To evidence if the treatment with 4-MU effectively reduced the synthesis of HA within the endometriotic lesions, a HA staining was performed as described elsewhere [24]. Briefly, sections were incubated with 3% H2O2-methanol for 30min at room temperature (RT) to block endogenous peroxidase, followed by avidin, biotin and protein-blocking solution (VectorLabs, Burlingame, CA). Then, 5μg/mL of biotinylated HA binding protein (bHA-BP) (385911, Calbiochem, Billerica, MA, USA) diluted in 1% BSA-PBS was applied for 1h. Negative controls were stained with bHA-BP after treatment with 100U/mL of Streptomyces hyaluronidase (385931, Calbiochem) at 37°C for 30min. Peroxidase complex (Sigma-Aldrich) 1:10 in PBS was used as a revealing system. The signal was detected by 0.1% 3,3′-diaminobenzidine (DAB, Sigma-Aldrich), 4% glucose, 0.08% ammoniun chloride, 5% nickel ammonium sulfate in 0.2M sodium acetate and 0.05% hydrogen peroxide.

Furthermore, sections were subjected to standard immunohistochemistry procedures for the detection of PCNA and cleaved caspase-3. For the detection of CD31, immunofluorescence was performed. The primary antibodies used were: monoclonal mouse anti-PCNA (1:200; Dako Deutschland, Hamburg, Germany), polyclonal rabbit anti-cleaved caspase-3 (1:100; Cell Signaling Technology, Boston, MA, USA) and monoclonal rat anti-CD31 (1:30; Dianova, Hamburg, Germany). The corresponding secondary antibodies used were: biotin-labeled goat anti-mouse antibody (1:100; Abcam, Cambridge, UK), biotin-labeled goat anti-rabbit (ready-to-use; Abcam) and goat anti-rat Cy3 antibody (1:50; Dianova). For light microscopy, sections were further incubated with avidin-peroxidase (1:50; Sigma-Aldrich) and DAB. Nuclei staining was achieved with hematoxilin or Hoechst 33342 (1:500; Sigma-Aldrich), respectively.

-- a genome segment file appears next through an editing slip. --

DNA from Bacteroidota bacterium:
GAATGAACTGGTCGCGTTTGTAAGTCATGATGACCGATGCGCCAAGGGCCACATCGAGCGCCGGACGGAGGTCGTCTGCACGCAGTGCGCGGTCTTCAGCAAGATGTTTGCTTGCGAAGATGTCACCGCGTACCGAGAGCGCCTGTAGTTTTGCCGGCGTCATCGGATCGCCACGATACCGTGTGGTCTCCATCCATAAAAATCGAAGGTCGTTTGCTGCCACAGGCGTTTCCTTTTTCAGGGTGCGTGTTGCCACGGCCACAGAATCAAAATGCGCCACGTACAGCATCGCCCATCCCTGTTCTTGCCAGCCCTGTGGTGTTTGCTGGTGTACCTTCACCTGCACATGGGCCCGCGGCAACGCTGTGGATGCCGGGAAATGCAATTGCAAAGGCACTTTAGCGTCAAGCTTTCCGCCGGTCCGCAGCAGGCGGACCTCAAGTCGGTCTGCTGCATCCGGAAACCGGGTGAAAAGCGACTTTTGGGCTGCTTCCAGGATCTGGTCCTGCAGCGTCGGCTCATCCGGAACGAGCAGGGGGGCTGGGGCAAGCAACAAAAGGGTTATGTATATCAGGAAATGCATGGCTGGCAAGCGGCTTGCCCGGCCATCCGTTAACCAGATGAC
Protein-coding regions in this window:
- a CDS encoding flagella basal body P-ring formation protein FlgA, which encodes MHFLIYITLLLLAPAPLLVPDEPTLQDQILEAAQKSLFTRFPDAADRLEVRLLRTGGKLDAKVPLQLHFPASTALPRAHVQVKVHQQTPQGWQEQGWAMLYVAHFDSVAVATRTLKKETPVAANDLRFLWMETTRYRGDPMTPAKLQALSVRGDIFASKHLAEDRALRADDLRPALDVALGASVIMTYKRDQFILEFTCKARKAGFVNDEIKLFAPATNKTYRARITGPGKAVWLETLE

HA-stained sections were analyzed under a standard light microscope (BX60; Olympus, Hamburg, Germany) and a semiquantitative score was assigned to each section with 0: no staining, 1: low staining, 2: mild staining and 3: intense staining.

The fraction of PCNA- and cleaved caspase-3-positive epithelial and stromal cells within each lesion was quantitatively assessed by light microscopy (BX60). For this purpose, all positive cells were counted and expressed as percentage of the total cell count per lesion. The density of CD31-positive microvessels was assessed on additional fluorescent sections using a BZ-8000 microscopic system with an image analysis software from Keyence (Osaka, Japan), which allowed the planimetric measurement of the lesion area on each section. The counted number of microvessels per lesion was then divided by this area to express the microvessel density as mm-2.